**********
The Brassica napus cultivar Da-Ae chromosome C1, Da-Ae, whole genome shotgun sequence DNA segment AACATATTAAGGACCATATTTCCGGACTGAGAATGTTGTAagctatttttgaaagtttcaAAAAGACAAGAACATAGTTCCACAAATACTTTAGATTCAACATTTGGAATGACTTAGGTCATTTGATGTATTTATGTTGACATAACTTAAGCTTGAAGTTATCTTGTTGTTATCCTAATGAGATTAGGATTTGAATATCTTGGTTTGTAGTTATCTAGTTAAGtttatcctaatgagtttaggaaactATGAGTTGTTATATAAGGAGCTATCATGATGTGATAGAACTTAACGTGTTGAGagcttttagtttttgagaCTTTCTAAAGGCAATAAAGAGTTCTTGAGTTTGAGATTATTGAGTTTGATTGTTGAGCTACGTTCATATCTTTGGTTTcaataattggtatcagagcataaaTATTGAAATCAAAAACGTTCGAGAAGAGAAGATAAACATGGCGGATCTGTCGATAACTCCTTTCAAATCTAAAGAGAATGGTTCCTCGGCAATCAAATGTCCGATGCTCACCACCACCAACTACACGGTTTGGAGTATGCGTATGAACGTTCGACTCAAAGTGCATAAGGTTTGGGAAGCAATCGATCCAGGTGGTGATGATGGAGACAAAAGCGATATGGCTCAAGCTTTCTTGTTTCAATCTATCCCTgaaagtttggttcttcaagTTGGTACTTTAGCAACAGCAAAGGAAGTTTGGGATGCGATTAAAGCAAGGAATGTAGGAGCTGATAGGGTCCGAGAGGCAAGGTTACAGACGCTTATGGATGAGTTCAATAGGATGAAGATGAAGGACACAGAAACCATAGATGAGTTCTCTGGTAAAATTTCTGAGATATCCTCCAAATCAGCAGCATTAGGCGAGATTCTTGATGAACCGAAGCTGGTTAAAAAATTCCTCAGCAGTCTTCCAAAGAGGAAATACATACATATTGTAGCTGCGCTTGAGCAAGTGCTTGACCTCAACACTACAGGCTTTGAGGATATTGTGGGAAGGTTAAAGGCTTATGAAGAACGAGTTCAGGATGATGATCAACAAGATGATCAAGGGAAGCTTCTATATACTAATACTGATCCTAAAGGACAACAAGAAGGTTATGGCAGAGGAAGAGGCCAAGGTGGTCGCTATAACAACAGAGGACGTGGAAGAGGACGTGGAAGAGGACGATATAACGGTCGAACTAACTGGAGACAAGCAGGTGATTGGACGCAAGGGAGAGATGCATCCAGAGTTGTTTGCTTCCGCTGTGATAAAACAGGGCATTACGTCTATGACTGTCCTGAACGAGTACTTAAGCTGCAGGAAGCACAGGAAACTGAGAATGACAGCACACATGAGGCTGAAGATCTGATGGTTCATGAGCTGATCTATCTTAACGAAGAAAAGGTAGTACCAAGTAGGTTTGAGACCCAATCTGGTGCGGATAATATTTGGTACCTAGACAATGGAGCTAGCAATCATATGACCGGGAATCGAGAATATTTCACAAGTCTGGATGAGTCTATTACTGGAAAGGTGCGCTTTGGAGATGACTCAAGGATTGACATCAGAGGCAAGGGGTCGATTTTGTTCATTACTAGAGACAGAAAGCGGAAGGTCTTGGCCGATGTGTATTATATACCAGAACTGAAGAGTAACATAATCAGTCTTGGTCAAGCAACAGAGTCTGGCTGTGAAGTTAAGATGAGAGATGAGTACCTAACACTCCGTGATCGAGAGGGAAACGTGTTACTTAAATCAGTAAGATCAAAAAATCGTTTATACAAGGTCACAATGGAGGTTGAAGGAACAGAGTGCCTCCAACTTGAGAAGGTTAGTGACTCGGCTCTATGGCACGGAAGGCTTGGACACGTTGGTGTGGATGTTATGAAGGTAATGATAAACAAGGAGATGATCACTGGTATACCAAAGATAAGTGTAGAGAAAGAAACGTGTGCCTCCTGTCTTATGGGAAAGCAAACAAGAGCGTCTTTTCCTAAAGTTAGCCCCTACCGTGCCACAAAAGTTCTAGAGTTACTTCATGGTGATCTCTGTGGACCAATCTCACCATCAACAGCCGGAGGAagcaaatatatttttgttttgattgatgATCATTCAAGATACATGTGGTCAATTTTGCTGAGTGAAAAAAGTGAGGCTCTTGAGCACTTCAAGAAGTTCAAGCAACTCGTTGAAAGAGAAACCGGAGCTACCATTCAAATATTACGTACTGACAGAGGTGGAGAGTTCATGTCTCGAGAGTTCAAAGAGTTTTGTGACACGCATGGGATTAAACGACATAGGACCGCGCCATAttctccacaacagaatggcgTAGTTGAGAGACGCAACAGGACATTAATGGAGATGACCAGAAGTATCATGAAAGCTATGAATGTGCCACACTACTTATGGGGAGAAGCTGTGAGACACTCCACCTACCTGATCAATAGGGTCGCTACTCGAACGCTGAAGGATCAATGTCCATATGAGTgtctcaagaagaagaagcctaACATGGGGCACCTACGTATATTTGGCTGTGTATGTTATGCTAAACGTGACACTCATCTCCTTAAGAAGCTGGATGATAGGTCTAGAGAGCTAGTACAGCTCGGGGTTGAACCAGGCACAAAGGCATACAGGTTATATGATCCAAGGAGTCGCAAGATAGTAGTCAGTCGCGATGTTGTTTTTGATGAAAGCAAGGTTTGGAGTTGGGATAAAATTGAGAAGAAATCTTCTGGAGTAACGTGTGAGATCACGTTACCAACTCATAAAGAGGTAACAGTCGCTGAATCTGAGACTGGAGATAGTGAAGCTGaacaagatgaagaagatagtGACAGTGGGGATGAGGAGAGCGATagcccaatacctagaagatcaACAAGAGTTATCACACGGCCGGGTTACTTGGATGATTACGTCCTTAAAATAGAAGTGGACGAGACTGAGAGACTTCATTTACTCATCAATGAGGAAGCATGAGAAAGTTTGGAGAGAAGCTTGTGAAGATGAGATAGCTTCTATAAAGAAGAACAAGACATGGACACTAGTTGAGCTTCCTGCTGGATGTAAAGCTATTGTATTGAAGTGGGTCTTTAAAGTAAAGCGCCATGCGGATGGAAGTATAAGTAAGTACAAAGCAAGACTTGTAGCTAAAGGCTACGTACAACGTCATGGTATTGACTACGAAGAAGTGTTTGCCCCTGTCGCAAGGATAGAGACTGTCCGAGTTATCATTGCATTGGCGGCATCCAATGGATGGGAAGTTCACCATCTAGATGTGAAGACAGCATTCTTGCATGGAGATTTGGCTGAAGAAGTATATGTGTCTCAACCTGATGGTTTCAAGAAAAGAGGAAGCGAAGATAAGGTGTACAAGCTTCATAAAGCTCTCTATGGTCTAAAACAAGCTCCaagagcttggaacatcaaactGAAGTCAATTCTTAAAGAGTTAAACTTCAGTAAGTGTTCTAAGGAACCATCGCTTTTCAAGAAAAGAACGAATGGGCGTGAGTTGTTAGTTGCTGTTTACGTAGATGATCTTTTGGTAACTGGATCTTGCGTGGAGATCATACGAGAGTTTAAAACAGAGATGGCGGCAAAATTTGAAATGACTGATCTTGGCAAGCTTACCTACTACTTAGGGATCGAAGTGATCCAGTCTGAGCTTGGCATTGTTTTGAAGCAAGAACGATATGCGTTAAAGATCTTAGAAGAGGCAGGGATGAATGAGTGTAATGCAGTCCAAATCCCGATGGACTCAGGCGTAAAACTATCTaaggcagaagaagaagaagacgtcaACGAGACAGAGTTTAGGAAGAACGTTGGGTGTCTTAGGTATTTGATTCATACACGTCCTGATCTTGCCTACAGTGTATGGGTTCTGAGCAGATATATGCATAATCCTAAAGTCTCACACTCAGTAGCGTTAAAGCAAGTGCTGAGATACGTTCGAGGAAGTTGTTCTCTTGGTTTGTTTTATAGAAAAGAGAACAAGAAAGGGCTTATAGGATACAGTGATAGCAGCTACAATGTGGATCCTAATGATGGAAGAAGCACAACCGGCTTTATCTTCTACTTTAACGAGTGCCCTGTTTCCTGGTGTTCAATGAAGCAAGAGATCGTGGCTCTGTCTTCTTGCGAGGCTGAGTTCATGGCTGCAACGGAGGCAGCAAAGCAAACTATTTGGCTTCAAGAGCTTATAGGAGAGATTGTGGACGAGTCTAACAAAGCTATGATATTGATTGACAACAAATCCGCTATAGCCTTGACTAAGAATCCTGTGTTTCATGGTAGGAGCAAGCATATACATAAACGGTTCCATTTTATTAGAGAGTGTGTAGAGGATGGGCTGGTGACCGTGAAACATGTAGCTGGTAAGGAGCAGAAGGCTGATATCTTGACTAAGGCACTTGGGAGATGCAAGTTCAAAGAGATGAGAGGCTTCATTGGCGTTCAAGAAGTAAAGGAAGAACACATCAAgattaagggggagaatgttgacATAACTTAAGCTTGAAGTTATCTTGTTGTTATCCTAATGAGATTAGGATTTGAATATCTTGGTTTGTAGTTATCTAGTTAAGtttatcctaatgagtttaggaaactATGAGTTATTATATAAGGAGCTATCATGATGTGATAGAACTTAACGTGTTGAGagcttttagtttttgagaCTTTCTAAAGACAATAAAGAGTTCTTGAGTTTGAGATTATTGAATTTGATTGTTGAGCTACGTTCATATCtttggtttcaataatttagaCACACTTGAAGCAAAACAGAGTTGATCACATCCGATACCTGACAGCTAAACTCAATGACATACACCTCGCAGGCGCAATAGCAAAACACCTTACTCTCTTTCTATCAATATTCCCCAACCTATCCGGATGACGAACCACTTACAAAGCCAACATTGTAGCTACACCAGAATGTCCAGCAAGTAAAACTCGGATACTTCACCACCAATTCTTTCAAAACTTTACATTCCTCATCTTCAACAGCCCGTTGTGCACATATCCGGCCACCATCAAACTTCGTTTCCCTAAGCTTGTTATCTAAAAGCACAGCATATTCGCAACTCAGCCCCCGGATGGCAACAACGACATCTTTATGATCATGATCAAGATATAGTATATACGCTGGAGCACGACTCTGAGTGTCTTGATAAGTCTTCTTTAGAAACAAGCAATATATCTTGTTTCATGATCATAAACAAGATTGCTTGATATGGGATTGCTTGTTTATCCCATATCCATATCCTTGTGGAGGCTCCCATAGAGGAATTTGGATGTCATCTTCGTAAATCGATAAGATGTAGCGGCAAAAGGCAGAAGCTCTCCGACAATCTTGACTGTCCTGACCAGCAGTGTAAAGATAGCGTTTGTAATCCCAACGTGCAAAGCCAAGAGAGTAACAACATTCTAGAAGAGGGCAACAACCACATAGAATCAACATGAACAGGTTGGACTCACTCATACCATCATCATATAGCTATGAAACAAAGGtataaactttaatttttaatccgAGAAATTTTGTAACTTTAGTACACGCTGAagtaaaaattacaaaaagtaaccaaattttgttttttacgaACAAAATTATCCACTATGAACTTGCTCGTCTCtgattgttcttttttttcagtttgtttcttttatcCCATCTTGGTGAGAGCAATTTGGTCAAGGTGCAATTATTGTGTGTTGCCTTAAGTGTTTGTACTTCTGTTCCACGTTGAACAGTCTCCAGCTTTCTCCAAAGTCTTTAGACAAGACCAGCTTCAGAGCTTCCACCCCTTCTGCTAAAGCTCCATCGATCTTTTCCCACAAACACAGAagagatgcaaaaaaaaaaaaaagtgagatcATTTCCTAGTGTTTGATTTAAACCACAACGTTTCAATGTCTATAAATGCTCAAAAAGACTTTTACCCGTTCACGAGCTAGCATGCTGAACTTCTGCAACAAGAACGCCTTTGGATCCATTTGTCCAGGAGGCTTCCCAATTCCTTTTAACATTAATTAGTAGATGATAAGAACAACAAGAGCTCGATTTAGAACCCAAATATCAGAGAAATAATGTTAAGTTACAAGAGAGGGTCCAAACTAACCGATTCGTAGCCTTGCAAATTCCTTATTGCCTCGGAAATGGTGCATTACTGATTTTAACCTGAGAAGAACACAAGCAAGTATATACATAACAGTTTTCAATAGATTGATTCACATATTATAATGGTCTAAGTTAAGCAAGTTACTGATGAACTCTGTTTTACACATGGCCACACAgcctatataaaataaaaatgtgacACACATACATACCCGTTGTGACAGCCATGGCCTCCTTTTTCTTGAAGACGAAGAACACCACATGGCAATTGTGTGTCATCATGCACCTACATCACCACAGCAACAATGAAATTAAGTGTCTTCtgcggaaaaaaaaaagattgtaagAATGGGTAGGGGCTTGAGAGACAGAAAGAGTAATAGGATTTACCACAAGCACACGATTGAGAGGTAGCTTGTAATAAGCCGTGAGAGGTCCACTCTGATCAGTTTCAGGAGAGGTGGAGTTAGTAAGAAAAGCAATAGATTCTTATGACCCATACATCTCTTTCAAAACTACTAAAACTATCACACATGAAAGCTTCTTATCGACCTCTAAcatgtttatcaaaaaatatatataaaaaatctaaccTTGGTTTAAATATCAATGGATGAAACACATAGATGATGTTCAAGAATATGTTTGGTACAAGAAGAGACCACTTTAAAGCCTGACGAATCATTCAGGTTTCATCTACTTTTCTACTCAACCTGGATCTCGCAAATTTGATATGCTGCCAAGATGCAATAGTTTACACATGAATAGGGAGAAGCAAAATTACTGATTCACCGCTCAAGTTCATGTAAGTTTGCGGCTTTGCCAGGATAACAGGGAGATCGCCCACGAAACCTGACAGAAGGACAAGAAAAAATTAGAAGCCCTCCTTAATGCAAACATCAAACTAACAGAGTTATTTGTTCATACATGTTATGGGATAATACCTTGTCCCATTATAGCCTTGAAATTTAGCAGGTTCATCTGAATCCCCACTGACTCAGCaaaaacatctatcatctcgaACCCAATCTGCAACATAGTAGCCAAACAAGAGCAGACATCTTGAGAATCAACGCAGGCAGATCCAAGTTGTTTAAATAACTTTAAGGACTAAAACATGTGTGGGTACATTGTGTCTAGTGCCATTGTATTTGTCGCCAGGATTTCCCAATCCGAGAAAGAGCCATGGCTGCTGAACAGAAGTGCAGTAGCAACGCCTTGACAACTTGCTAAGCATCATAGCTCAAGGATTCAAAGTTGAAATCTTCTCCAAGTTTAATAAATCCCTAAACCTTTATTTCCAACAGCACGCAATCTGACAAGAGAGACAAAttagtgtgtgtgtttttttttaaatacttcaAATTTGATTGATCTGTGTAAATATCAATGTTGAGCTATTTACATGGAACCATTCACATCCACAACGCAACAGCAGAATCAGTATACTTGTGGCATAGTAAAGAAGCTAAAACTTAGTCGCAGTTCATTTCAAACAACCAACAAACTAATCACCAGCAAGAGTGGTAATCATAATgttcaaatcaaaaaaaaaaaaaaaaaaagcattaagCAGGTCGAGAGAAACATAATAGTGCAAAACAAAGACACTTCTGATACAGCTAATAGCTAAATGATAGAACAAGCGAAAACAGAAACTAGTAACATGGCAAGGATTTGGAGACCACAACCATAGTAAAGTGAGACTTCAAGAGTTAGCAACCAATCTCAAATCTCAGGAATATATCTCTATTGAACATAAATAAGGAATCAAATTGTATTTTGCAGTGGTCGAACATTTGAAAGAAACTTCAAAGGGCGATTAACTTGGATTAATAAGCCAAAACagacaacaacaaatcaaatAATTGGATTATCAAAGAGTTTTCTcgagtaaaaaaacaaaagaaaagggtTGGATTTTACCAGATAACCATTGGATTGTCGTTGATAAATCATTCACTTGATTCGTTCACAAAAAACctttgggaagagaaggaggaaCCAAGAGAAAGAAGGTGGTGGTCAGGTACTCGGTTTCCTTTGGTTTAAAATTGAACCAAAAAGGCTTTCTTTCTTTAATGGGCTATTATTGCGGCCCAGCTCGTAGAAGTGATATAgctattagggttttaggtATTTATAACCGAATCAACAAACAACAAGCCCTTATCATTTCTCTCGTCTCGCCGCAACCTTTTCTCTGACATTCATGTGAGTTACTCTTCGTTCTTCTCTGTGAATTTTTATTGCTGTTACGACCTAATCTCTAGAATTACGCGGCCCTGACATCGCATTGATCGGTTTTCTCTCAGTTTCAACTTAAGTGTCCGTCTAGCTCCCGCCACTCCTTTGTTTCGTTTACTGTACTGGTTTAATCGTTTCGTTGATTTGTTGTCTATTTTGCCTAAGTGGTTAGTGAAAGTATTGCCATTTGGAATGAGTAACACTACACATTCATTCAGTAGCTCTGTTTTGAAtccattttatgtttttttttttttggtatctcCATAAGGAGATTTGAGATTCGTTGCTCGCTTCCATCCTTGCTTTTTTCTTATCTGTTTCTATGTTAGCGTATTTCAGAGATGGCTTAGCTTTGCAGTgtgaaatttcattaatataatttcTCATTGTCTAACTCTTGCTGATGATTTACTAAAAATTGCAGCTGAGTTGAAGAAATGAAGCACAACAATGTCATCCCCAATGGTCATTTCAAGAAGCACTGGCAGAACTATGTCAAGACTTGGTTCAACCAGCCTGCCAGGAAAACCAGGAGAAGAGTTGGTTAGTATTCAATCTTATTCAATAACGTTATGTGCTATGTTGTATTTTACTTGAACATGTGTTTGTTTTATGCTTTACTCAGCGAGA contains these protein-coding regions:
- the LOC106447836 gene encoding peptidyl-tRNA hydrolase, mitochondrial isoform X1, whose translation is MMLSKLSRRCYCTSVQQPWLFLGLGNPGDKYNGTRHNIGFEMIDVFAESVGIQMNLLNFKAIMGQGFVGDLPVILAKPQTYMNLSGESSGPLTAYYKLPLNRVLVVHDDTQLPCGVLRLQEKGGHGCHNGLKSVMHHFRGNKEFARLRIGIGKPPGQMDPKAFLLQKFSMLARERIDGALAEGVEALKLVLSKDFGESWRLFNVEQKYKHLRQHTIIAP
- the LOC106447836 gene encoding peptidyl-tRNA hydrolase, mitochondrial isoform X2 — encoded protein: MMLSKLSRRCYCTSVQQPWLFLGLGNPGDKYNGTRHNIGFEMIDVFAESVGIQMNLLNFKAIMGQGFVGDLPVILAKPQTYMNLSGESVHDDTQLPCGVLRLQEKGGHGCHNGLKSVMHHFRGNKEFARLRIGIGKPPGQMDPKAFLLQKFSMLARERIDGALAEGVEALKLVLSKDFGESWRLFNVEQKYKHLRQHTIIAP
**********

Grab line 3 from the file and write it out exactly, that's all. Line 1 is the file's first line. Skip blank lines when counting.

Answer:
- the LOC106447836 gene encoding peptidyl-tRNA hydrolase, mitochondrial isoform X2 — encoded protein: MMLSKLSRRCYCTSVQQPWLFLGLGNPGDKYNGTRHNIGFEMIDVFAESVGIQMNLLNFKAIMGQGFVGDLPVILAKPQTYMNLSGESVHDDTQLPCGVLRLQEKGGHGCHNGLKSVMHHFRGNKEFARLRIGIGKPPGQMDPKAFLLQKFSMLARERIDGALAEGVEALKLVLSKDFGESWRLFNVEQKYKHLRQHTIIAP